A diagnostic medical physicist is a qualified medical physicist who works with radiologists and other physicians on image modalities such as CT (computed tomography), x-rays (radiography), fluoroscopy, mammography, ultrasound and MRI (magnetic resonance imaging).

As an integral part of the imaging team, the diagnostic medical physicist develops and directs quality control programs that ensure imaging equipment and procedures are safe, comply with various regulatory and accrediting agency requirements, and provide images of the highest quality. Diagnostic medical physicists perform radiation dose calculations and often consult on patient or personnel radiation dose and associated risks. They also act as a resource for physicians and technologists, helping them better understand the technical aspects of imaging methods so that they can use them most effectively.

Radiologic technologists perform diagnostic imaging examinations and perform radiation therapy treatments. Radiologic technologists who perform medical imaging examinations work closely with radiologists and are responsible for accurately positioning patients and ensuring that a quality diagnostic image is produced. Radiologic technologists work directly with patients and are responsible for explaining procedures, positioning patients on the examining table and adjusting immobilization devices to obtain optimum views of specific body areas. The technologist moves the imaging equipment into position and adjusts equipment controls based on his or her knowledge of the procedure.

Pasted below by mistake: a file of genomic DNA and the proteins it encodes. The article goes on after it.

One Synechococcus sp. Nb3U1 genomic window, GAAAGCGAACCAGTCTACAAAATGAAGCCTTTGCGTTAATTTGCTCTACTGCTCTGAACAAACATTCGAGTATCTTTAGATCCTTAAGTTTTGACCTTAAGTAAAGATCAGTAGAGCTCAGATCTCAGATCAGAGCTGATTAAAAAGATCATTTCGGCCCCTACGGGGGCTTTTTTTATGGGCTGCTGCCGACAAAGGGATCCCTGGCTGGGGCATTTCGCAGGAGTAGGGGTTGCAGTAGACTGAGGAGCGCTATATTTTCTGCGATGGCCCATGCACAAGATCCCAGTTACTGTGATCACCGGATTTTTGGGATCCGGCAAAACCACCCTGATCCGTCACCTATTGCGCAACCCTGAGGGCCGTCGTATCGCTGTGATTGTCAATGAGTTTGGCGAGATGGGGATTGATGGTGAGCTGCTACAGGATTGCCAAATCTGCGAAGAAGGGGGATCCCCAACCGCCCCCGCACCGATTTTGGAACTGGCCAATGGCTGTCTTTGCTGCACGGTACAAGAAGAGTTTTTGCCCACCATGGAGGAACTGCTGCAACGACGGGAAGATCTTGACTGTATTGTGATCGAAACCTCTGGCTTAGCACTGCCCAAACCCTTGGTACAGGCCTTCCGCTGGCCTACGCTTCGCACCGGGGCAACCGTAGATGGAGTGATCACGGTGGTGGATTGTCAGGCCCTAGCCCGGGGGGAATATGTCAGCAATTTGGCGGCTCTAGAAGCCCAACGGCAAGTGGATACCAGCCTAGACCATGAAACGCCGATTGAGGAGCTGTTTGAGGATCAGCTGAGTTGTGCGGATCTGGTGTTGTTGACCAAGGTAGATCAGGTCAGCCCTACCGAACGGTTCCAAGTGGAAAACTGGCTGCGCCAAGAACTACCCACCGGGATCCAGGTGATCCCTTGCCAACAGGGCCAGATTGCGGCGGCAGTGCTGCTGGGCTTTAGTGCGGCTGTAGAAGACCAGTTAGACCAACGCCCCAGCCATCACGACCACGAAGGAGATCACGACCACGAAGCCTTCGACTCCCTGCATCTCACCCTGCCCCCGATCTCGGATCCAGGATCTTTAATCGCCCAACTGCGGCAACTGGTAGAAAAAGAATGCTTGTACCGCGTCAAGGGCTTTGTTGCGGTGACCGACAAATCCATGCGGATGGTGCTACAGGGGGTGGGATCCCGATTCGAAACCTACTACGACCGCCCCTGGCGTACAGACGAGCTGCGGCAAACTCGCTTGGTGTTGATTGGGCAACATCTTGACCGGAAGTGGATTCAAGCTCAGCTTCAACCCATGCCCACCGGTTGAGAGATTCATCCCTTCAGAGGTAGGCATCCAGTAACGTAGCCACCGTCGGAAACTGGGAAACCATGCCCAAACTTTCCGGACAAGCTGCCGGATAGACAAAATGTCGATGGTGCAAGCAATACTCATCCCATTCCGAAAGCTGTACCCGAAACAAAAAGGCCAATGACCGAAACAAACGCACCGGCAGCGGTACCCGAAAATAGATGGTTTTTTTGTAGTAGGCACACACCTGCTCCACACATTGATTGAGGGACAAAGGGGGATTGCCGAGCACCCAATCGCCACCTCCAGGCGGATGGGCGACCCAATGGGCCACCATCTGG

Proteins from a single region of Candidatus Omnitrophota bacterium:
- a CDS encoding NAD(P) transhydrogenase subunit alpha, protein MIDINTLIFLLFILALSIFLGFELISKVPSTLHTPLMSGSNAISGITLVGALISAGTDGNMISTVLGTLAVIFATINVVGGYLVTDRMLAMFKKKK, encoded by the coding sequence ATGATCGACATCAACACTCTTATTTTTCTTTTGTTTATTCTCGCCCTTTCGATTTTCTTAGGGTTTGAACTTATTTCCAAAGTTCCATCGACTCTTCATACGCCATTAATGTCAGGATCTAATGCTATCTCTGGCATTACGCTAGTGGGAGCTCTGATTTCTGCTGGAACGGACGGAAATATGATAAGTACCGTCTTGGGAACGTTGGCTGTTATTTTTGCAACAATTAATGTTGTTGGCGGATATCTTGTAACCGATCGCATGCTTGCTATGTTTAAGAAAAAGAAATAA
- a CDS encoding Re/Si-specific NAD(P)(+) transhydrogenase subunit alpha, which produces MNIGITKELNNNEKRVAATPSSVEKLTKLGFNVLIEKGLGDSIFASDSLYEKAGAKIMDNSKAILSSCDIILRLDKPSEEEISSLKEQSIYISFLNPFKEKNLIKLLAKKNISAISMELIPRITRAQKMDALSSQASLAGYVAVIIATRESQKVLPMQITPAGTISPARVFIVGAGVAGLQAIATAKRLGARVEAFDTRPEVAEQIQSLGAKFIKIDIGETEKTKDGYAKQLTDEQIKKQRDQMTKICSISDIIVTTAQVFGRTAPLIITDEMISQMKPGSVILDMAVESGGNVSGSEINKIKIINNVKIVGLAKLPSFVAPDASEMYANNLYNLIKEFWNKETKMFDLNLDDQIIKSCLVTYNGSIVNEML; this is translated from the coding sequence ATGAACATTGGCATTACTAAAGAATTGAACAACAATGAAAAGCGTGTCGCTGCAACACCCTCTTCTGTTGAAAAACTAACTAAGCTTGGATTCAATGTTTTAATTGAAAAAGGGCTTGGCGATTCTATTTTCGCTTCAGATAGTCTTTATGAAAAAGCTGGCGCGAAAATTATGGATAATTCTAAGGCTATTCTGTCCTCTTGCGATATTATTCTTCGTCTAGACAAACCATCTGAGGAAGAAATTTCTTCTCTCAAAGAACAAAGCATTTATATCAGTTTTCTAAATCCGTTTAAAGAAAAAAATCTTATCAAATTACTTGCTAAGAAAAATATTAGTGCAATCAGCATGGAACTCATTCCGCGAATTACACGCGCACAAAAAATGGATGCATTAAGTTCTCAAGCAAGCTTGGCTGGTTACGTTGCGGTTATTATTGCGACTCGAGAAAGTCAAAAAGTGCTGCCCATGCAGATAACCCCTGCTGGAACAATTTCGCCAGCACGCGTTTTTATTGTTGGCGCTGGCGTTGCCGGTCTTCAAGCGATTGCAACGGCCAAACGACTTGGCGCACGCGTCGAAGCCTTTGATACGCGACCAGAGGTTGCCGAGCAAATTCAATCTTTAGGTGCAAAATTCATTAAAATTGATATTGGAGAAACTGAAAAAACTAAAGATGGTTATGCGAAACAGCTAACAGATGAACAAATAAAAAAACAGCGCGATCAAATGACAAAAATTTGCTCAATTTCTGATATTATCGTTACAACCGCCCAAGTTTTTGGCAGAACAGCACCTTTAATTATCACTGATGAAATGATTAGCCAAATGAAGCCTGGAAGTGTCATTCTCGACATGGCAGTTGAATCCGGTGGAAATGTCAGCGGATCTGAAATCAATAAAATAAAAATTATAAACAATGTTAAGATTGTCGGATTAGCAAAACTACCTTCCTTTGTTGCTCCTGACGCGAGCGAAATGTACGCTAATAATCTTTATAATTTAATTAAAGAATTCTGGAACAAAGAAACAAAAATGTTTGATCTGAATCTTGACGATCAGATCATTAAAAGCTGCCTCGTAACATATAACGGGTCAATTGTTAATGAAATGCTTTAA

The technologist also may operate mobile x-ray or ultrasound equipment to obtain images in the emergency room, operating room or at the patient’s bedside. Technologists also assist radiologists with general radiology, computed tomography, magnetic resonance imaging and ultrasound procedures.